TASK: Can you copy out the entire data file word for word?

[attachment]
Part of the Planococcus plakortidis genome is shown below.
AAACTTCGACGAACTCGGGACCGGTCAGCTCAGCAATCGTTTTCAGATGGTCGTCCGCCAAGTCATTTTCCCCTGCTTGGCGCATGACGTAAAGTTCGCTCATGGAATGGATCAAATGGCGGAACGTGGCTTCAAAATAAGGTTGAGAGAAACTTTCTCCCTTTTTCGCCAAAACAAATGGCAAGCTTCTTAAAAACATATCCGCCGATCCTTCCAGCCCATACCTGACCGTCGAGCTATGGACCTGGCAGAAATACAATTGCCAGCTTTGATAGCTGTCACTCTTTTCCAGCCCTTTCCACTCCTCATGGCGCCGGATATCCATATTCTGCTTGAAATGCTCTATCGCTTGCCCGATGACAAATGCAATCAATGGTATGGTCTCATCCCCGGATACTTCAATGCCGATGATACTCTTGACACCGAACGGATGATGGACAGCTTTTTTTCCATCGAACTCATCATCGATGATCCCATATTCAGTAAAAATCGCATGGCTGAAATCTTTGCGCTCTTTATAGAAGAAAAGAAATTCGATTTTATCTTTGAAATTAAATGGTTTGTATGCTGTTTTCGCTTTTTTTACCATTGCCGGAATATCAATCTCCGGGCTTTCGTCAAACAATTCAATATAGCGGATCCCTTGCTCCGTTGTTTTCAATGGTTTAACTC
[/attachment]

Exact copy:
Part of the Planococcus plakortidis genome is shown below.
AAACTTCGACGAACTCGGGACCGGTCAGCTCAGCAATCGTTTTCAGATGGTCGTCCGCCAAGTCATTTTCCCCTGCTTGGCGCATGACGTAAAGTTCGCTCATGGAATGGATCAAATGGCGGAACGTGGCTTCAAAATAAGGTTGAGAGAAACTTTCTCCCTTTTTCGCCAAAACAAATGGCAAGCTTCTTAAAAACATATCCGCCGATCCTTCCAGCCCATACCTGACCGTCGAGCTATGGACCTGGCAGAAATACAATTGCCAGCTTTGATAGCTGTCACTCTTTTCCAGCCCTTTCCACTCCTCATGGCGCCGGATATCCATATTCTGCTTGAAATGCTCTATCGCTTGCCCGATGACAAATGCAATCAATGGTATGGTCTCATCCCCGGATACTTCAATGCCGATGATACTCTTGACACCGAACGGATGATGGACAGCTTTTTTTCCATCGAACTCATCATCGATGATCCCATATTCAGTAAAAATCGCATGGCTGAAATCTTTGCGCTCTTTATAGAAGAAAAGAAATTCGATTTTATCTTTGAAATTAAATGGTTTGTATGCTGTTTTCGCTTTTTTTACCATTGCCGGAATATCAATCTCCGGGCTTTCGTCAAACAATTCAATATAGCGGATCCCTTGCTCCGTTGTTTTCAATGGTTTAACTC